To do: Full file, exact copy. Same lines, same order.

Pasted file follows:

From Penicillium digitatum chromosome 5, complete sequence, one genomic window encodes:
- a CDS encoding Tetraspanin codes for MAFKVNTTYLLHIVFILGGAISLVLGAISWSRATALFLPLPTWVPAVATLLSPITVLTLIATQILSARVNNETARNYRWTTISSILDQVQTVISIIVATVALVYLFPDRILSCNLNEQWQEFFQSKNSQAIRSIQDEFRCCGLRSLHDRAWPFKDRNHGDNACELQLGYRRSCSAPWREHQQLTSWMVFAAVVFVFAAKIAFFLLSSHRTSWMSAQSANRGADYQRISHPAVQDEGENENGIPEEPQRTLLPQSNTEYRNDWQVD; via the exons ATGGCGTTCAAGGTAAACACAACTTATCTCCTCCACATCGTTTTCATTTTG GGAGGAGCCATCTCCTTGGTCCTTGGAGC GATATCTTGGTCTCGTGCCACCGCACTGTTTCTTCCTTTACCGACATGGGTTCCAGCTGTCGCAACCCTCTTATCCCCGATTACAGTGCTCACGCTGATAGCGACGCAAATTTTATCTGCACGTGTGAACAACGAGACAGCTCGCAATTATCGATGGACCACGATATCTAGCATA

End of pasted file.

From Penicillium digitatum chromosome 5, complete sequence, one genomic window encodes:
- a CDS encoding Tetraspanin codes for MAFKVNTTYLLHIVFILGGAISLVLGAISWSRATALFLPLPTWVPAVATLLSPITVLTLIATQILSARVNNETARNYRWTTISSILDQVQTVISIIVATVALVYLFPDRILSCNLNEQWQEFFQSKNSQAIRSIQDEFRCCGLRSLHDRAWPFKDRNHGDNACELQLGYRRSCSAPWREHQQLTSWMVFAAVVFVFAAKIAFFLLSSHRTSWMSAQSANRGADYQRISHPAVQDEGENENGIPEEPQRTLLPQSNTEYRNDWQVD; via the exons ATGGCGTTCAAGGTAAACACAACTTATCTCCTCCACATCGTTTTCATTTTG GGAGGAGCCATCTCCTTGGTCCTTGGAGC GATATCTTGGTCTCGTGCCACCGCACTGTTTCTTCCTTTACCGACATGGGTTCCAGCTGTCGCAACCCTCTTATCCCCGATTACAGTGCTCACGCTGATAGCGACGCAAATTTTATCTGCACGTGTGAACAACGAGACAGCTCGCAATTATCGATGGACCACGATATCTAGCATA